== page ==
One day on the battlefield, I looked up and realized I was fighting phantoms.
Before I go any further, I’m going to say this:
- I’m not going to apologize for being cautious around a person or situation that feels not-normal. I’m a woman and a mother, and God didn’t give me deeply-imbedded survival instincts just for kicks. I’m also a rational human being, so I can evaluate whether those instincts ring true or not; but meanwhile, if I feel uneasy, I will take precautions to keep myself and my children safe.
- Predators and terrorists are real dangers. That’s why they’re so frightening. The possibility of a zombie attack at the grocery store doesn’t make your throat close up with fear.
Two remarks recently revealed how hard I was fighting illusions.
The first was while I was having coffee with some other women. We were talking about what our kids enjoyed doing, and I lamented that I couldn’t let my children walk anywhere. “We live right off a highway and people drive fast. It’s just not safe.”
The others nodded, and one added, “And you never know what the Muslims will do.”
We were in a hipster coffee shop in a predominately white Christian town. In my middle-class suburban bubble, I hadn’t seen a non-white person all morning.
The second remark was in some discussion about transgender bathroom policies. Someone declared, “I work hard enough to keep my kids safe as it is, without this added risk!”
I’ve probably used a public bathroom with a transgendered person without knowing it. Still, I do think that we’d do well to acknowledge the risks of allowing predatory men easier access to women’s bathrooms. But I heard that comment and thought, “How many times have you had to defend your children against attackers this week?”
She would say, “Every minute of my day!” What she means is, “I’m on alert every minute of my day.” But as for actual attacks? In a typical week in my circle of friends, that would be zero.
What these two comments clarified for me was that I spend a lot of energy defending myself and my family against enemies who might be, but aren’t actually, attacking me. When I took a step back to see who my actual attackers are, I was stunned.
I’ve had a very good life, but not a perfect one. Throughout the years, people have hurt me. And that group of people—the one that I by all rights should be wary of now—has been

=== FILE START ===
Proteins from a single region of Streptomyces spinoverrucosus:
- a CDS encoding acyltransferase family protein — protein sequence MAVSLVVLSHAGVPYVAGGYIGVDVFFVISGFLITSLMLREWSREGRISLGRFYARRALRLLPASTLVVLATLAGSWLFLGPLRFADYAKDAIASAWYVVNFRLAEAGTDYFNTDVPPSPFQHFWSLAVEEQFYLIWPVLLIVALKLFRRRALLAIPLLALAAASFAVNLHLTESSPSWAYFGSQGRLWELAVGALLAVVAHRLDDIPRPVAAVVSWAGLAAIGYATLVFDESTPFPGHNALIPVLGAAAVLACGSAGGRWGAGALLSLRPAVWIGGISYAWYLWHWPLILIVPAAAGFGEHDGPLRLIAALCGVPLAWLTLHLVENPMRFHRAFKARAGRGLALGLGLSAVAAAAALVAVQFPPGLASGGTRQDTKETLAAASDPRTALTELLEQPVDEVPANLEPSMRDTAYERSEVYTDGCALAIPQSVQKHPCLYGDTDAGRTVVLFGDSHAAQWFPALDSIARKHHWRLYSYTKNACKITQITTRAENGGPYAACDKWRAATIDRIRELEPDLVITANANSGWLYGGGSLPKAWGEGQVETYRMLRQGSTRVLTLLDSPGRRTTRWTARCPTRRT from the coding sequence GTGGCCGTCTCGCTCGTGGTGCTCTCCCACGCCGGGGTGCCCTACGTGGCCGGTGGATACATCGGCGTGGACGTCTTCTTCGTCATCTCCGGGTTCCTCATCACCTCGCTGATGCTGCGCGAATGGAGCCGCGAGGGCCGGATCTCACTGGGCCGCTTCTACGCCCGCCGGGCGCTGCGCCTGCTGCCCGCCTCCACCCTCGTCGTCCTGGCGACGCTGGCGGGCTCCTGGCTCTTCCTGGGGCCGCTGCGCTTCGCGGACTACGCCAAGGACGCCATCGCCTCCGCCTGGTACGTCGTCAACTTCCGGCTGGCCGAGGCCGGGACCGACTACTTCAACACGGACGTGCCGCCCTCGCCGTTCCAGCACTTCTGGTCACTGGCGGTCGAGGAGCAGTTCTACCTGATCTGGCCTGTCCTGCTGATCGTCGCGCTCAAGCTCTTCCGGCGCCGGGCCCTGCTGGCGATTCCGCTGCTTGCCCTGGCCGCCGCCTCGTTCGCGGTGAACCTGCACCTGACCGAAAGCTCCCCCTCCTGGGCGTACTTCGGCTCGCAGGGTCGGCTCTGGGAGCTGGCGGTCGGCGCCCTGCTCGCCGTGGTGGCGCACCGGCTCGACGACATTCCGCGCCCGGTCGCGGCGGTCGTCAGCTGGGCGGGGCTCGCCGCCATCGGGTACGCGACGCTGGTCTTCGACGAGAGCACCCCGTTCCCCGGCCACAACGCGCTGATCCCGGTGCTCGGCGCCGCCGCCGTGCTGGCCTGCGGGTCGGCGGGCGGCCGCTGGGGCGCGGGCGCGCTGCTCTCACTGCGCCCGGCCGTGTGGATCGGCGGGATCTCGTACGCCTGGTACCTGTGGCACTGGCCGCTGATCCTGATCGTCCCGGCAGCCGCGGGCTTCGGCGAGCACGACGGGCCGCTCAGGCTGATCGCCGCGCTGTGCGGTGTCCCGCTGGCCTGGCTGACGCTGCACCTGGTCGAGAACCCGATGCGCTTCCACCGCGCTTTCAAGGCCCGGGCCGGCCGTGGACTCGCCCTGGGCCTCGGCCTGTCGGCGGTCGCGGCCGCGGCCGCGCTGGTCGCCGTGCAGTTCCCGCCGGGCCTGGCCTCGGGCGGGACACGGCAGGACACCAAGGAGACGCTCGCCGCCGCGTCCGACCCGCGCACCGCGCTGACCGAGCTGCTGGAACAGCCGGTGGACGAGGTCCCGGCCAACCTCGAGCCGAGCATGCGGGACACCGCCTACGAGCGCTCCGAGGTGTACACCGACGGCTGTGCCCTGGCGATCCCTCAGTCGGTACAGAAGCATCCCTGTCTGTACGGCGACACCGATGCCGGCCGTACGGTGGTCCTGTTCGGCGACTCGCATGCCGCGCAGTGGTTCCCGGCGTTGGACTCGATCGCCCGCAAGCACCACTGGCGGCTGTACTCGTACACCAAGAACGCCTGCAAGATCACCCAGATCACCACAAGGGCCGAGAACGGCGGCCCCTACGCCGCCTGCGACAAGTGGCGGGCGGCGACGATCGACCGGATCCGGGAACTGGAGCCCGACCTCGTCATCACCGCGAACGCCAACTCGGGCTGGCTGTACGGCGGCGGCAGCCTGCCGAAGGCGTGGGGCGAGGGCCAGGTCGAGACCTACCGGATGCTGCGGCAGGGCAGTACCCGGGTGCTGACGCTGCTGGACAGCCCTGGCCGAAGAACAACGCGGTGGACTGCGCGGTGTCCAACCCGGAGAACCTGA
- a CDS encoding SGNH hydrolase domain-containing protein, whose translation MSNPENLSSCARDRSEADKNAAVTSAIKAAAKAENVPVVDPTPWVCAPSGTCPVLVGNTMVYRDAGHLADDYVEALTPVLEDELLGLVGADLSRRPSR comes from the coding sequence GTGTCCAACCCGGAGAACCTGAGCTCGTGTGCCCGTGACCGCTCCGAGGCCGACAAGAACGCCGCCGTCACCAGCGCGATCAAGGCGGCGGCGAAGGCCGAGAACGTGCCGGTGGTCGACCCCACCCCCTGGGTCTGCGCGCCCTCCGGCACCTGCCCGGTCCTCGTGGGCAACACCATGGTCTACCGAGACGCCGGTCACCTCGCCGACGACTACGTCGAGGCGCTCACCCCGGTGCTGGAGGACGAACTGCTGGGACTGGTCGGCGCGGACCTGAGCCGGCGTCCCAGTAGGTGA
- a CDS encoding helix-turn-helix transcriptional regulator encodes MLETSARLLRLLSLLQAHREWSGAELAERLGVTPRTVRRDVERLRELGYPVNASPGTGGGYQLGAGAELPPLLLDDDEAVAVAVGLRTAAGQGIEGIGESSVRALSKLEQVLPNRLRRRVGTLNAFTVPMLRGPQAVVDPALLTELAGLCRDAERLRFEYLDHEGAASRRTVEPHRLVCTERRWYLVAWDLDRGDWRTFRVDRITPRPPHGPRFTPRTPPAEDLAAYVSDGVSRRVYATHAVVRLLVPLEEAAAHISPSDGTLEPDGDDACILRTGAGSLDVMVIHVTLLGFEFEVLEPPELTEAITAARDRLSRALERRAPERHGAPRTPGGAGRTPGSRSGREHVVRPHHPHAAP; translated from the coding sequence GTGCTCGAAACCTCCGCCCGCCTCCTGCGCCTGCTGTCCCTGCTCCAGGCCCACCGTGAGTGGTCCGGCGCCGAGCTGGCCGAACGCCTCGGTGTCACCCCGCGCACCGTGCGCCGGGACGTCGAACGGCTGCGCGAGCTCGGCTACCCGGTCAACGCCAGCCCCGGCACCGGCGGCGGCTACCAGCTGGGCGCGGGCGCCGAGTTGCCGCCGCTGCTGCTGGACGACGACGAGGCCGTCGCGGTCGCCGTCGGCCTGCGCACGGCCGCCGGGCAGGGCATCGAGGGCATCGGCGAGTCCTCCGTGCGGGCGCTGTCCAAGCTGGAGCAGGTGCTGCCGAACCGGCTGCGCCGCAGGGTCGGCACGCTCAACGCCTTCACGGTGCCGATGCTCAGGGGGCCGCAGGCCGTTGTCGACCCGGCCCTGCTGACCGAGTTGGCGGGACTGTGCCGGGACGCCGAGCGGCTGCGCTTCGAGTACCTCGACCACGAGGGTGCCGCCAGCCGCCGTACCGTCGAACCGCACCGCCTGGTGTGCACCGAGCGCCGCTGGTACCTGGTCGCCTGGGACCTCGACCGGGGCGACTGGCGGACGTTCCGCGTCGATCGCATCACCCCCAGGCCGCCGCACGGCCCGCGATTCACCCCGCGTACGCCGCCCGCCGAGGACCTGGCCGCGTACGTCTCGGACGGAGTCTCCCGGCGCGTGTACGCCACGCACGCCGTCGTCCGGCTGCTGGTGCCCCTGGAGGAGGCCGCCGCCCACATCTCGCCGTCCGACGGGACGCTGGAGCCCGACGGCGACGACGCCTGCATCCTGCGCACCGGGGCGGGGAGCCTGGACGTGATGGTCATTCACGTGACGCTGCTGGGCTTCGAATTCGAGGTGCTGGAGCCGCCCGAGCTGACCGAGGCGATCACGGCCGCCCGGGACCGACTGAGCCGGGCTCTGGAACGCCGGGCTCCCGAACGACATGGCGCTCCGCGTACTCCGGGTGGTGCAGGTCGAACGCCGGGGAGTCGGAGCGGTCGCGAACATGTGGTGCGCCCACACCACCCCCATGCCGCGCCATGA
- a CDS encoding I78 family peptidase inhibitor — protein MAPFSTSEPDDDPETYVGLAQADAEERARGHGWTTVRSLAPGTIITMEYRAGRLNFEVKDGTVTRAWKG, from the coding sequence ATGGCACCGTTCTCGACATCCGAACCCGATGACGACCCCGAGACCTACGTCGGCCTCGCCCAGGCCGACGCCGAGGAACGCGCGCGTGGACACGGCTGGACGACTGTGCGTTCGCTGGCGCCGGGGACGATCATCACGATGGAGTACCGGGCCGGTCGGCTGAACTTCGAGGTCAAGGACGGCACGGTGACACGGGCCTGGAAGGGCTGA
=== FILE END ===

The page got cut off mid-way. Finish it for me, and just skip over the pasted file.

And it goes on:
It makes sense. That’s who I am, and that’s who I associate with. If I were to guard against the actual “enemies” who have hurt me, I’d be cautious around smiling men in dark suits who teach toxic theology. I’d protect my children from manipulative women who just “want the best” for my family. Stories of terrorists and predators would concern me, but an ordinary guy who assumes I’m not as good as he is because I don’t think like he does—that should terrify me.
They don’t, though, because they’re known enemies. It’s the unknown that scares me.
It’s good to be aware of trends, movements, and dangers. As I said to begin with, I don’t apologize for being careful in situations that make me uneasy. But the thing about phantom enemies is that you never, ever beat them. They always come back. So I end up enslaved to fear, which makes me want to follow anyone who promises safety… which is often someone who preys on fear for his or her own selfish ends. And in my life, that’s almost invariably been a white middle-class heterosexual American Christianish kind of person.
Phantom enemies deliver us into the hands of real ones. And that’s really what should scare us most.
One thought on “Phantom Enemies”
Numbers and facts are generally a weak defense against being human and all our foibles, but you are exactly right about this difference in fear between things that actually hurt us and what we fear will hurt us.
More dangerous according to your gut reaction – terrorists or texting drivers? A relative sexually abusing your kids or a stranger grabbing them off the street? Horses or sharks?
All sorts of really cool science is out there about this sort of topic.